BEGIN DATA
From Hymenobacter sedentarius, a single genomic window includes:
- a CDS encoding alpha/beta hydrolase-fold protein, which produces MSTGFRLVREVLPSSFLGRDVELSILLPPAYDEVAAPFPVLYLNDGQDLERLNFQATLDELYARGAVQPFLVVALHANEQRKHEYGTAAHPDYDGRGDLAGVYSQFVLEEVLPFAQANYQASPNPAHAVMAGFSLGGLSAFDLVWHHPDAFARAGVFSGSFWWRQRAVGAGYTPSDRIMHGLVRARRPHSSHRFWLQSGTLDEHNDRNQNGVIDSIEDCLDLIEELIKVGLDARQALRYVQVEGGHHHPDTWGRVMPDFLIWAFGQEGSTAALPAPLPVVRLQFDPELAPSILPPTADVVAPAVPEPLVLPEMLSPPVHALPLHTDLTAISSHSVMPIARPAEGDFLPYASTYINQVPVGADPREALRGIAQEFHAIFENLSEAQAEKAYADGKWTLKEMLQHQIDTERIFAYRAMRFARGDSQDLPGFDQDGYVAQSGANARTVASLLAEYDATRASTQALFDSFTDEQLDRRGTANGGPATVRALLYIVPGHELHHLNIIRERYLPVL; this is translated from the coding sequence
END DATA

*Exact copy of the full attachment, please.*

From Hymenobacter sedentarius, a single genomic window includes:
- a CDS encoding alpha/beta hydrolase-fold protein, which produces MSTGFRLVREVLPSSFLGRDVELSILLPPAYDEVAAPFPVLYLNDGQDLERLNFQATLDELYARGAVQPFLVVALHANEQRKHEYGTAAHPDYDGRGDLAGVYSQFVLEEVLPFAQANYQASPNPAHAVMAGFSLGGLSAFDLVWHHPDAFARAGVFSGSFWWRQRAVGAGYTPSDRIMHGLVRARRPHSSHRFWLQSGTLDEHNDRNQNGVIDSIEDCLDLIEELIKVGLDARQALRYVQVEGGHHHPDTWGRVMPDFLIWAFGQEGSTAALPAPLPVVRLQFDPELAPSILPPTADVVAPAVPEPLVLPEMLSPPVHALPLHTDLTAISSHSVMPIARPAEGDFLPYASTYINQVPVGADPREALRGIAQEFHAIFENLSEAQAEKAYADGKWTLKEMLQHQIDTERIFAYRAMRFARGDSQDLPGFDQDGYVAQSGANARTVASLLAEYDATRASTQALFDSFTDEQLDRRGTANGGPATVRALLYIVPGHELHHLNIIRERYLPVL; this is translated from the coding sequence